Middle Muddle; GOP and Texas; Quote of the Week
Good morning, it’s Friday, Aug. 16, 2019, the day of the week when I pass along a quotation intended to be uplifting or thought-provoking.
On this date in 1948 Babe Ruth passed away. Twenty-nine years later, we lost Elvis. Coincidence? San Francisco Chronicle sports columnist Scott Ostler thinks not, or at least he didn’t a couple of decades ago. I think he was on to something, as I’ll explain in a moment. First, I’d point you to RealClearPolitics’ front page, which presents our poll averages, videos, breaking news stories, and aggregated opinion columns spanning the political spectrum. We also offer original material from our own reporters and contributors, including the following:
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Hey, Dems -- If You Tank Biden, Who Else Wins the Middle? A.B. Stoddard explains the risks of softening support for the former veep.
Centrist’s Dead-End: Hickenlooper Quits White House Bid. Phil Wegmann has the story.
How Do You Make Republicans Laugh About Texas? Myra Adams revisits an old joke about the Lone Star State ever becoming a battleground, which may not strike the GOP as very funny these days.
Investing for the Pacific Century. In RealClearWorld, Naz El-Khatib and Abby Bard offer some foreign policy advice to Donald Trump and Mike Pompeo.
Why Alt Investments Should Be Part of a Retirement Portfolio. In RealClearMarkets, Steven Brod lays out a strategy to ensure retirees don’t outlive their money.
Lay Catholics Must Be Attentive to Financial Abuse. In RealClearReligion, Tim Busch writes that a West Virginia bishop’s extravagant expenditures and lack of accountability should be a cautionary tale for other dioceses.
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By the time Elvis Presley was nicknamed “Elvis the Pelvis,” the Babe had been gone for nearly eight years. But you don’t have to be an aficionado of “launch angle” or other annoying modern baseball jargon to know that Babe Ruth hit all those home runs with a powerful uppercut swing supplemented by shifting his weight perfectly as his bat met the ball.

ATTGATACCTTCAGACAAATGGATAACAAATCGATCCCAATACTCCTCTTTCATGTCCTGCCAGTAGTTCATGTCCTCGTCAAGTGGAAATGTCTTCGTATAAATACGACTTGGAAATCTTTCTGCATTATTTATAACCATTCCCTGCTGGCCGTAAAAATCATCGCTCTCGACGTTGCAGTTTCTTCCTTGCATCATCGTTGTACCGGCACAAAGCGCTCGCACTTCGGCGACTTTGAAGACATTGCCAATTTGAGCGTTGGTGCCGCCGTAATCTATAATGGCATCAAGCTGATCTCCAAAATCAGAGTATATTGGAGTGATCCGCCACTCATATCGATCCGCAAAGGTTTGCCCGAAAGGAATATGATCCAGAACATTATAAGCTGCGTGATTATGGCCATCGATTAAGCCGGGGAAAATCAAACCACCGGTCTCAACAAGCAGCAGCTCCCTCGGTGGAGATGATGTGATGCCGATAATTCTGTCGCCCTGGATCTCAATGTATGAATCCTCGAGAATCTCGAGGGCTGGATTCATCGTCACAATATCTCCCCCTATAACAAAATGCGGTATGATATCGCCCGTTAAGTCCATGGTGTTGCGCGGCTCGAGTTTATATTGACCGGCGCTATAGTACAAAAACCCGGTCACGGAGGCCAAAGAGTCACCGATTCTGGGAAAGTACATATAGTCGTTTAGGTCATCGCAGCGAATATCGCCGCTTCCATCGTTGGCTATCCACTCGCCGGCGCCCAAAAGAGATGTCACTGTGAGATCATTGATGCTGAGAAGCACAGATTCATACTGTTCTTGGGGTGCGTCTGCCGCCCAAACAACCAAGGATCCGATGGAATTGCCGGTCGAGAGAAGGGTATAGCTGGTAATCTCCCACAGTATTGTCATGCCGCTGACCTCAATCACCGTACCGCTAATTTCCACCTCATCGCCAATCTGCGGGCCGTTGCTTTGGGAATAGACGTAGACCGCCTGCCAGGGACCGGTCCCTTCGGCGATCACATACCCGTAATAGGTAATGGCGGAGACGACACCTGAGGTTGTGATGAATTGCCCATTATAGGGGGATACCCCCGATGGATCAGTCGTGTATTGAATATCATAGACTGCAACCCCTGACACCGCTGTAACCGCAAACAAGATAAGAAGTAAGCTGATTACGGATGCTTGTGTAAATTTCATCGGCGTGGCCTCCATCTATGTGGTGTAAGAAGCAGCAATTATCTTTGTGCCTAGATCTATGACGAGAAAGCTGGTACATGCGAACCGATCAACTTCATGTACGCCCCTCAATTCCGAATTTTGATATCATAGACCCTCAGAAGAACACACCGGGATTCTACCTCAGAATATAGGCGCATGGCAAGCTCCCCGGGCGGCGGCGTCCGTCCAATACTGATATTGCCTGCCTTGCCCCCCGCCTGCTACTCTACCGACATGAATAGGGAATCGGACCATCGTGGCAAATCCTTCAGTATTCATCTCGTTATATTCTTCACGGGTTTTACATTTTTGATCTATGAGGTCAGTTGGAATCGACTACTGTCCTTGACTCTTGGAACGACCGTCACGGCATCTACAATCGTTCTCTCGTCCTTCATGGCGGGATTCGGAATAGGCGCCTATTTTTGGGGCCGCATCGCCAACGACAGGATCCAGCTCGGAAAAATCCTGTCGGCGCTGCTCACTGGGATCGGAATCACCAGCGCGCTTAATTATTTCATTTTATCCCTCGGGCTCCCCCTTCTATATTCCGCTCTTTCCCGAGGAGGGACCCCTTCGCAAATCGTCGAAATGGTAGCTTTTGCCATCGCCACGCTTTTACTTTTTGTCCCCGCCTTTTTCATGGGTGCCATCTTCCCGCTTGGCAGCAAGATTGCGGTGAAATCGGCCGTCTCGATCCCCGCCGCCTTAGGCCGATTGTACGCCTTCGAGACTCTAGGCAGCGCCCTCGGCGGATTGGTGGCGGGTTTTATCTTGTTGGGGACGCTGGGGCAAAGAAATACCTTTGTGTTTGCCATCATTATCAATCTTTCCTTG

Or, as Scott Ostler mused in a lovely, if puckish, 1997 Sports Illustrated essay: “Was there some kind of psychic-spiritual link between the two men who changed our world by swinging their hips just so?” The writer went on in this way for a while, pointing out similarities between the Babe and the King: their mutual rise from hardscrabble childhoods to international royalty; their prodigious talent, rapacious appetites, and incandescent charisma. And how each would punctuate a sublime performance with a knowing wink.
Ostler ended his column this way:
“Proposed: a holiday, Babe 'n' Elvis Day, August 16. The difference between this and the normal dead-guy holiday would be that instead of taking the day off, everyone would take the day on. Swing from the heels, sing from the heart, live larger, dream bigger, eat more, sleep less, break new ground, break old rules, break a record, cut a record, cut a swath. And as you’re trotting around third or leaving the building, don’t forget the wink.”
And there’s your quote of the week.
Carl M. Cannon
Washington Bureau chief, RealClearPolitics